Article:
A journey out of addiction

Anne Keeling talks to a former drug addict about his faith

Damien’s recovery from addiction has been remarkable. After 10 years on heroin, then methadone and all the chaos that goes with it – such as spells in prison – he is now 11 years free of all drugs. 

In 2002, Damien was in despair. He had been on a methadone programme for six years. He had become the father of a little girl, who was born a methadone baby, as Damien’s girlfriend was also an addict. Life on methadone was “a horrible life”. He recalls “going to the doctor every morning, drinking your methadone, going home, basically you’re just sedated all the time, it’s no quality of life.” He had begun to feel suicidal.

While Damien had reached rock bottom his family arranged for him to go back to Medjugorje where he had been on occasion in the past. There he called to the Cenacolo Community. This was a community of young men, who were all recovering addicts in different ways, living together in mutual support without doctors, psychiatrists or social workers.

Painful struggle

He found out that the Cenacolo Community, which has over 60 houses worldwide, had just opened a house on a 30 acre farm in Knock, Co. Mayo (in 1999) and on return to Ireland he contacted them. To be accepted he would first have to come off all the methadone and drugs. This would prove a painful struggle. He also had to attend some meetings in Dublin.

“I had a hatred for the drugs because they had ruined my life,” Damien says. “I just wanted to either die or get away from these drugs and just live a normal life, but I didn’t know how to do that myself.” His inner strength got him through the month it took to de-tox from the methadone. He then moved in to the community’s house in Knock, where he was to remain for a year before being transferred to the community in Medjugorje.


The Cenacolo way, which is shaped by the vision of the Italian nun, Mother Elvira, who founded it 30 years ago, is one of recovery from addiction through prayer, work and friendship. The structure is the same in all the houses. There is no television, newspapers, radio, internet or mobile phones. The day starts at 6am and includes adoration, working in pairs on various chores like tending animals, cutting firewood, preparing food, cleaning, building and maintenance. Time is given to recreation – football, sports, etc. There is communal prayer and scripture reading and the lads all eat together. 

“It’s a full day,” Damien says, “full of work and fresh air and it’s good for the mind and the soul. It’s a great way to get the physical health back.”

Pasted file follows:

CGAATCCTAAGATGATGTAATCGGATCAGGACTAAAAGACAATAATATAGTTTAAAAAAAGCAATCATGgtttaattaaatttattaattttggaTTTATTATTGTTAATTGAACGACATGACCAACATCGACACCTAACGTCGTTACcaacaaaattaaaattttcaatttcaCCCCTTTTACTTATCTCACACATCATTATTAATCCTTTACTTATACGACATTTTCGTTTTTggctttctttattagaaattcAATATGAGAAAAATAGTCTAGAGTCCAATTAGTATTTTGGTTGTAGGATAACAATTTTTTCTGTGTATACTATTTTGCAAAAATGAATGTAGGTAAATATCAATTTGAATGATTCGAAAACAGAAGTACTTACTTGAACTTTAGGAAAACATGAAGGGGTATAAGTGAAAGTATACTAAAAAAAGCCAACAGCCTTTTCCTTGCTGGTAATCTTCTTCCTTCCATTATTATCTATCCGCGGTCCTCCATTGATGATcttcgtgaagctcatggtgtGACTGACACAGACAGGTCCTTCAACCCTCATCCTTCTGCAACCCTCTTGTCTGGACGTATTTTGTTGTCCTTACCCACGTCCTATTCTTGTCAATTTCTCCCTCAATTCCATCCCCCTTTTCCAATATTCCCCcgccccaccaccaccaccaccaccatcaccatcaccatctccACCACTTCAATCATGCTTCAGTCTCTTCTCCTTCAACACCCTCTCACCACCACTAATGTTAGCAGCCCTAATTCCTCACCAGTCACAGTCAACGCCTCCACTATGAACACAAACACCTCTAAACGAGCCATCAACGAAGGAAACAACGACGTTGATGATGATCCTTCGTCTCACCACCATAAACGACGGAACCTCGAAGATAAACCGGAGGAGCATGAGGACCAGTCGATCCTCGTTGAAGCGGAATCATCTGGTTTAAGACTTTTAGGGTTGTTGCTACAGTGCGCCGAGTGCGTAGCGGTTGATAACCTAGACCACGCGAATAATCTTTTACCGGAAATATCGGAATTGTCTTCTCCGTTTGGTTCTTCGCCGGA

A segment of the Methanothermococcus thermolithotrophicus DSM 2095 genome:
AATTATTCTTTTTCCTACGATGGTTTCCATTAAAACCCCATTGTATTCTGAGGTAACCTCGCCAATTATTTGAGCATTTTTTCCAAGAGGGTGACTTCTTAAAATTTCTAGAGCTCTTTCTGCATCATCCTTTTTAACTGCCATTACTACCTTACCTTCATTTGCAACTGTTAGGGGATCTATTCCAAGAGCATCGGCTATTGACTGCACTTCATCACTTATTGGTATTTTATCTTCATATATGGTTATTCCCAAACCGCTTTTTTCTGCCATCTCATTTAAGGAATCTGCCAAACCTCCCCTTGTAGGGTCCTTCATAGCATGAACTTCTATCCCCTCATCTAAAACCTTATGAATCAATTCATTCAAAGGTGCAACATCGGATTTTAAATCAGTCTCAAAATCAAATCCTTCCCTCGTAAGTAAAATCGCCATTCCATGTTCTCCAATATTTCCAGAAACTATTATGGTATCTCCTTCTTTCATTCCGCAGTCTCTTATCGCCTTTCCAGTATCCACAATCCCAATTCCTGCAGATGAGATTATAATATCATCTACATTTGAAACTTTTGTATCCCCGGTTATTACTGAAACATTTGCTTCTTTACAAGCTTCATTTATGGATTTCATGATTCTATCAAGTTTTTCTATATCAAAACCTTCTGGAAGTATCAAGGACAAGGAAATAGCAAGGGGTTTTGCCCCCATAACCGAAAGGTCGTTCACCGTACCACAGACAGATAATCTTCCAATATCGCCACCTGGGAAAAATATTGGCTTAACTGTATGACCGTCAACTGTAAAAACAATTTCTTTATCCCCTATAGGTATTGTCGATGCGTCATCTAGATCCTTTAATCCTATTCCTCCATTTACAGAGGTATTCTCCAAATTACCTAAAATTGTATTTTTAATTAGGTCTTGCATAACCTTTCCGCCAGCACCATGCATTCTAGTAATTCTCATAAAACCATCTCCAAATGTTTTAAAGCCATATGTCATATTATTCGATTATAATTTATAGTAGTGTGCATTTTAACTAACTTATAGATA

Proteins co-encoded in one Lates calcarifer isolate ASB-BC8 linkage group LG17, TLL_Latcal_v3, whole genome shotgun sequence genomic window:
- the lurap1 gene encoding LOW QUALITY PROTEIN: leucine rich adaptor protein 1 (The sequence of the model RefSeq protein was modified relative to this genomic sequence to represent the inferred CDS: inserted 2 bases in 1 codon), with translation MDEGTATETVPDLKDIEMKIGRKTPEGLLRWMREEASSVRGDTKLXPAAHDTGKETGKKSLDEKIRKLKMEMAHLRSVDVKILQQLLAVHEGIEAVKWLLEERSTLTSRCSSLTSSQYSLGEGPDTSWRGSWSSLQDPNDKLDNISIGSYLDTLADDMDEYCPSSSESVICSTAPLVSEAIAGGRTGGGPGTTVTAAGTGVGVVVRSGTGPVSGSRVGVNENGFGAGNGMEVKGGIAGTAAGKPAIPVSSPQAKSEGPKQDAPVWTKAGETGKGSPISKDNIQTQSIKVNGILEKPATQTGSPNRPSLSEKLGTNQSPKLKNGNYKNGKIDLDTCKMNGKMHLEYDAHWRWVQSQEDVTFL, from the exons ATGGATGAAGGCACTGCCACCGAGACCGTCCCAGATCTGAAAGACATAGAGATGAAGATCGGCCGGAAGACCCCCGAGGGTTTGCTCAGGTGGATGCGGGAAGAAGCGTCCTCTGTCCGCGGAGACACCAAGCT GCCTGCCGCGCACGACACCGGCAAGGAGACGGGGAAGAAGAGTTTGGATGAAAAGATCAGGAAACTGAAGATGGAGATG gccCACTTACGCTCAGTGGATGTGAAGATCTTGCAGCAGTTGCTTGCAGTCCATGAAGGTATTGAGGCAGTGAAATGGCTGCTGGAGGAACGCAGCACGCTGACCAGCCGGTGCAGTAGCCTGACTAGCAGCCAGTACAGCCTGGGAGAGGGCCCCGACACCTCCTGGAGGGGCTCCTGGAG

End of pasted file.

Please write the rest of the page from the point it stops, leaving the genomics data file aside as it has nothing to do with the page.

There is no paid staff in Cenacolo and no charge for the people who join. Cenacolo gets no Government funding and relies purely on divine providence and the generosity of donors. When they are in need of anything they pray for it. “People just knock at the door with food and with clothes,” Damien says, “and it’s in these moments that you really see God working.”

Cenacolo is recognised by the Church as a private association of the faithful. The community has six priests, 30 nuns and 12 men in seminary and most of these are former addicts.

When Damien left Cenacolo he married his girlfriend. He had a successful waste disposal business for eight years and he is looking forward to the New Year when he and his wife will welcome the ninth addition to their family.

Healing power

“The most important thing I learned in Cenacolo,” says Damien, “is the treasure of my Catholic faith and the healing power of Jesus in the Eucharist.

“With the help of Cenacolo my wife and I are free from drugs for 11 years and I haven’t missed the daily rosary in all that time. I start my day with the kids in adoration for a few minutes before school, thanking God for a new day and the gift of life.”

While there is no Cenacolo house for girls in Ireland they can join communities in a number of different countries including Italy and France and there is a Cenacolo for girls in Medjugorje. Once they have attended meetings and managed to be free of all drugs they are accompanied on their journey to the house.

“Cenacolo shouldn’t get mixed up with a treatment centre,” says Damien, “because it’s not, it’s much more. What Mother Elvira had in her heart was to give addicts the truth with love, to introduce them to the Risen Lord and to a life of forgiveness, prayer, work and freedom.”


* Anybody with any kind of addiction is welcome to contact Cenacolo. Tel: 087 2687040/086 0644662 or 094 9388286,  e-mail:  cenacolocommunityireland@yahoo.ie see www.communitycenacolo.ie  or write to Cenacolo Community, Knock, Co. Mayo.